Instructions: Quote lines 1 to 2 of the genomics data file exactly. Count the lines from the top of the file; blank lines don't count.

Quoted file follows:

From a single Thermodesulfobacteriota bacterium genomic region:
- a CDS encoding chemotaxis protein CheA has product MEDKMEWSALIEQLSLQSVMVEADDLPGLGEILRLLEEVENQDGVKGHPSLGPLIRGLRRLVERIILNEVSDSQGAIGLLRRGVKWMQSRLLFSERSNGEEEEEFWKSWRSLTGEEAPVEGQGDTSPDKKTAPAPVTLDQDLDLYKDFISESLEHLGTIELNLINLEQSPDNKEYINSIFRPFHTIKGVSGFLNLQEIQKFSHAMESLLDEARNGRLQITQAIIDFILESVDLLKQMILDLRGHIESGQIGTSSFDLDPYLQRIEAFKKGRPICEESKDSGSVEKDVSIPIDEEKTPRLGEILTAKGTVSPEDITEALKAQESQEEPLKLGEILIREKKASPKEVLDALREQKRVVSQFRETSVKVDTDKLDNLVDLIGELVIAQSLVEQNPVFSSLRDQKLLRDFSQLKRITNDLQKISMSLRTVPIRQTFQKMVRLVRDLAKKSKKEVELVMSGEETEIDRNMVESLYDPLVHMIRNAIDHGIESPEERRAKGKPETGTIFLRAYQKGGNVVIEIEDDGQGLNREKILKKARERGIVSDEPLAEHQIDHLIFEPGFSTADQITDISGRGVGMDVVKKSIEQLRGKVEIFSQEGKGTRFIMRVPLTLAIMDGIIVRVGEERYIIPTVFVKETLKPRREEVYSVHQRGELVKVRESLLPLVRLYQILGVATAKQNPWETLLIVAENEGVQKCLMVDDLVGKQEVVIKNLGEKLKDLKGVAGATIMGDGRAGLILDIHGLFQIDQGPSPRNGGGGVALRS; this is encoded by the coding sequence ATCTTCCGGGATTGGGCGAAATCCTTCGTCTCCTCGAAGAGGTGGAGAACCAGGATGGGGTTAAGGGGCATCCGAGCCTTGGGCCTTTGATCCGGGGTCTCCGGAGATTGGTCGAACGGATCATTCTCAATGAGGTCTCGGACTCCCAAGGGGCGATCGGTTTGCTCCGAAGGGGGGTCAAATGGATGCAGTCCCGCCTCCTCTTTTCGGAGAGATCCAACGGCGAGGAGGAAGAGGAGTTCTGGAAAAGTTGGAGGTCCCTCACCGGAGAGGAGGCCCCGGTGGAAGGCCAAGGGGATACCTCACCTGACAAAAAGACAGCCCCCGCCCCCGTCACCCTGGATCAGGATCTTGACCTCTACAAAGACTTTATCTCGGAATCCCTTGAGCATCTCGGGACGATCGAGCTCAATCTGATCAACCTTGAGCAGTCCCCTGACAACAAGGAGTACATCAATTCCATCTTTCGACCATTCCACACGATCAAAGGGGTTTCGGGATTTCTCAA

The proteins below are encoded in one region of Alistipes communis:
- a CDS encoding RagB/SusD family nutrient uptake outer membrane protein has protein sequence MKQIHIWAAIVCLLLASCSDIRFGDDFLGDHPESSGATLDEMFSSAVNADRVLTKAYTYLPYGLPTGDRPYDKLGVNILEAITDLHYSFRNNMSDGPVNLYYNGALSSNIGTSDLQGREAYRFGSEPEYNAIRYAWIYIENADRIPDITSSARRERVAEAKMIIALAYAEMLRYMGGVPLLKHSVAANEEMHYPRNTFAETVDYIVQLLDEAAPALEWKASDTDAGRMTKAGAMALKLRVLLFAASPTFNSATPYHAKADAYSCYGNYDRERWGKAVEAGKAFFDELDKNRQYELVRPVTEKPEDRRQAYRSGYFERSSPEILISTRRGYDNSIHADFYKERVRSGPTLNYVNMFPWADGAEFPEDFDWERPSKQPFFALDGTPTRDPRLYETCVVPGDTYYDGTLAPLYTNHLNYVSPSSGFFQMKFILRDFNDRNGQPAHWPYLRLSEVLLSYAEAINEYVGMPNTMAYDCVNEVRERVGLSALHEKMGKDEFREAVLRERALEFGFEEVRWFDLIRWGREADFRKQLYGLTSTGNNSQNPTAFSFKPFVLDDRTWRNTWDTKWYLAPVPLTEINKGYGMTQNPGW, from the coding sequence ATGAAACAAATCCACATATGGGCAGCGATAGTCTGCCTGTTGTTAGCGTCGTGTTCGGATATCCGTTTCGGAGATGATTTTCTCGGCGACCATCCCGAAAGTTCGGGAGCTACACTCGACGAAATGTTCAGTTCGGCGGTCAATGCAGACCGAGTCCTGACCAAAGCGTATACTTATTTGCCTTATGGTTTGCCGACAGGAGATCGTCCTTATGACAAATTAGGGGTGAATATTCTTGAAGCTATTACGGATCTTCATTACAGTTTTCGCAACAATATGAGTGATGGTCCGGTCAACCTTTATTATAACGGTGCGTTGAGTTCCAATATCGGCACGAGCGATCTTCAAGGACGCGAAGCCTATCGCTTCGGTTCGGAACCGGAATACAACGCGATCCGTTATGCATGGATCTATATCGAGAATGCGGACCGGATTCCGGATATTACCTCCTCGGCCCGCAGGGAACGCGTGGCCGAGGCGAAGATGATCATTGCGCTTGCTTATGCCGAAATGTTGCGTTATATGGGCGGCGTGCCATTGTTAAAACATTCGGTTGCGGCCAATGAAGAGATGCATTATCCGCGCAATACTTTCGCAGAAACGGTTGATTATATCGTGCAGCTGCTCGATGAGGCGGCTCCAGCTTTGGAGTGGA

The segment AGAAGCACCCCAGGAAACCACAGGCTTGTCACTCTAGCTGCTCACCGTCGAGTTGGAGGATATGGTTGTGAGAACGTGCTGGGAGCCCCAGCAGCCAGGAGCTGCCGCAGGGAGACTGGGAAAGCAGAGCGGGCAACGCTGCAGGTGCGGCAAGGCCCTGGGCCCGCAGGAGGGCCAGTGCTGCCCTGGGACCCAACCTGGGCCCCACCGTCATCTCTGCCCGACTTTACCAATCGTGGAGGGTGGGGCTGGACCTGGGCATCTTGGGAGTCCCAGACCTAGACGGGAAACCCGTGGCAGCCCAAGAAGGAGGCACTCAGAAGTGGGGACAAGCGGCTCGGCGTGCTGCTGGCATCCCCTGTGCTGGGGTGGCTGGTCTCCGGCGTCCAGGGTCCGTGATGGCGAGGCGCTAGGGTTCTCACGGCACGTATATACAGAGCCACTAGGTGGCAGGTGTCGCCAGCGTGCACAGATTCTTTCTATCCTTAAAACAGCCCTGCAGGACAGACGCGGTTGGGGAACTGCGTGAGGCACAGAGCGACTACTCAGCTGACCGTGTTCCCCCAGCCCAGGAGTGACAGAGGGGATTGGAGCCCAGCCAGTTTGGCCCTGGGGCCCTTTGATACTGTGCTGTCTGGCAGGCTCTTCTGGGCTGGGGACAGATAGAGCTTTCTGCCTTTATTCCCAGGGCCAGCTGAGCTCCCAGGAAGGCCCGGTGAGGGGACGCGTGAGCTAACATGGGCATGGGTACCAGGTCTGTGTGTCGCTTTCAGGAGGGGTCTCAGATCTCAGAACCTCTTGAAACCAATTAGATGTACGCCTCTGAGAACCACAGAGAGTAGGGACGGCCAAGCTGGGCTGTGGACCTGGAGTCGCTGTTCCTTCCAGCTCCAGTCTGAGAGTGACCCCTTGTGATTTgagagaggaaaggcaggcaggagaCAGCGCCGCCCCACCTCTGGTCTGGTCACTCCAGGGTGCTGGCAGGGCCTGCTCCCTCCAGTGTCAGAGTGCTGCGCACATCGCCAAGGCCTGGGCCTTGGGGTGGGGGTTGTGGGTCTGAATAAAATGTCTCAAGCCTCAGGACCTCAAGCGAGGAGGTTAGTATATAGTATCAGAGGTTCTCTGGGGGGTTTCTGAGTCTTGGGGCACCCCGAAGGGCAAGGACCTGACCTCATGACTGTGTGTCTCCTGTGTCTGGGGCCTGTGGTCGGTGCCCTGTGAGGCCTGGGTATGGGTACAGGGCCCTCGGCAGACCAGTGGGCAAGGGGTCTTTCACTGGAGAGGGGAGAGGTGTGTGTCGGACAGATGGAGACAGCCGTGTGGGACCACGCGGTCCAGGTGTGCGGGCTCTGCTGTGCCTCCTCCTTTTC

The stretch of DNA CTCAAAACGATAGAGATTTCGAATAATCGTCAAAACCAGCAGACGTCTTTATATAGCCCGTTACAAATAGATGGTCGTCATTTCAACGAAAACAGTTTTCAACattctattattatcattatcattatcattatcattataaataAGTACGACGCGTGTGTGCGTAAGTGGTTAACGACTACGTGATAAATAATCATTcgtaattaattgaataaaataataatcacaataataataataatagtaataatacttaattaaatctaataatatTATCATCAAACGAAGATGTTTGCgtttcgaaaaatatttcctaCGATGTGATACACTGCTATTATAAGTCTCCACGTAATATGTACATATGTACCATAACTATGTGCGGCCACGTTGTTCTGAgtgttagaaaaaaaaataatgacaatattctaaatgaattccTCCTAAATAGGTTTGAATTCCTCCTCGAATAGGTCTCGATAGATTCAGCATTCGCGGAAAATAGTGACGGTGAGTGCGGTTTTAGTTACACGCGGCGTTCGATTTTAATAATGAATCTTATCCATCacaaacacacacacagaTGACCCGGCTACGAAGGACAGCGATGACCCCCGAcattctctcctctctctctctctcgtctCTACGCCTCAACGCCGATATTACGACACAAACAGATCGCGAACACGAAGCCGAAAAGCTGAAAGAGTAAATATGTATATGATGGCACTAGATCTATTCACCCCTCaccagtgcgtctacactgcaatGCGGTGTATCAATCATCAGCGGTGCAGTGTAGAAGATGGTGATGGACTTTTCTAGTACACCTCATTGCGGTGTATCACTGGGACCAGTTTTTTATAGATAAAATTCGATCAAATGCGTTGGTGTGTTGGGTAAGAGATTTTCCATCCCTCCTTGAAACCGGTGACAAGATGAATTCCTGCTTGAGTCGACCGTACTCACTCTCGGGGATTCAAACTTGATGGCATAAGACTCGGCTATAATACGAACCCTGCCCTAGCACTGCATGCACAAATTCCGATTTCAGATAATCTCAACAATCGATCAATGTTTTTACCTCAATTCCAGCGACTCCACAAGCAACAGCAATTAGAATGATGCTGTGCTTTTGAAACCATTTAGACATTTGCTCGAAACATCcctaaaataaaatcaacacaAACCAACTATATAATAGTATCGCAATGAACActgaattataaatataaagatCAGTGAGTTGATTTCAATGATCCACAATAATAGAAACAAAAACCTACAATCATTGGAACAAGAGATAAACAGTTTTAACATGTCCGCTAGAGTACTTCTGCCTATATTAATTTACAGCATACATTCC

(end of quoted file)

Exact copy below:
From a single Thermodesulfobacteriota bacterium genomic region:
- a CDS encoding chemotaxis protein CheA has product MEDKMEWSALIEQLSLQSVMVEADDLPGLGEILRLLEEVENQDGVKGHPSLGPLIRGLRRLVERIILNEVSDSQGAIGLLRRGVKWMQSRLLFSERSNGEEEEEFWKSWRSLTGEEAPVEGQGDTSPDKKTAPAPVTLDQDLDLYKDFISESLEHLGTIELNLINLEQSPDNKEYINSIFRPFHTIKGVSGFLNLQEIQKFSHAMESLLDEARNGRLQITQAIIDFILESVDLLKQMILDLRGHIESGQIGTSSFDLDPYLQRIEAFKKGRPICEESKDSGSVEKDVSIPIDEEKTPRLGEILTAKGTVSPEDITEALKAQESQEEPLKLGEILIREKKASPKEVLDALREQKRVVSQFRETSVKVDTDKLDNLVDLIGELVIAQSLVEQNPVFSSLRDQKLLRDFSQLKRITNDLQKISMSLRTVPIRQTFQKMVRLVRDLAKKSKKEVELVMSGEETEIDRNMVESLYDPLVHMIRNAIDHGIESPEERRAKGKPETGTIFLRAYQKGGNVVIEIEDDGQGLNREKILKKARERGIVSDEPLAEHQIDHLIFEPGFSTADQITDISGRGVGMDVVKKSIEQLRGKVEIFSQEGKGTRFIMRVPLTLAIMDGIIVRVGEERYIIPTVFVKETLKPRREEVYSVHQRGELVKVRESLLPLVRLYQILGVATAKQNPWETLLIVAENEGVQKCLMVDDLVGKQEVVIKNLGEKLKDLKGVAGATIMGDGRAGLILDIHGLFQIDQGPSPRNGGGGVALRS; this is encoded by the coding sequence ATCTTCCGGGATTGGGCGAAATCCTTCGTCTCCTCGAAGAGGTGGAGAACCAGGATGGGGTTAAGGGGCATCCGAGCCTTGGGCCTTTGATCCGGGGTCTCCGGAGATTGGTCGAACGGATCATTCTCAATGAGGTCTCGGACTCCCAAGGGGCGATCGGTTTGCTCCGAAGGGGGGTCAAATGGATGCAGTCCCGCCTCCTCTTTTCGGAGAGATCCAACGGCGAGGAGGAAGAGGAGTTCTGGAAAAGTTGGAGGTCCCTCACCGGAGAGGAGGCCCCGGTGGAAGGCCAAGGGGATACCTCACCTGACAAAAAGACAGCCCCCGCCCCCGTCACCCTGGATCAGGATCTTGACCTCTACAAAGACTTTATCTCGGAATCCCTTGAGCATCTCGGGACGATCGAGCTCAATCTGATCAACCTTGAGCAGTCCCCTGACAACAAGGAGTACATCAATTCCATCTTTCGACCATTCCACACGATCAAAGGGGTTTCGGGATTTCTCAA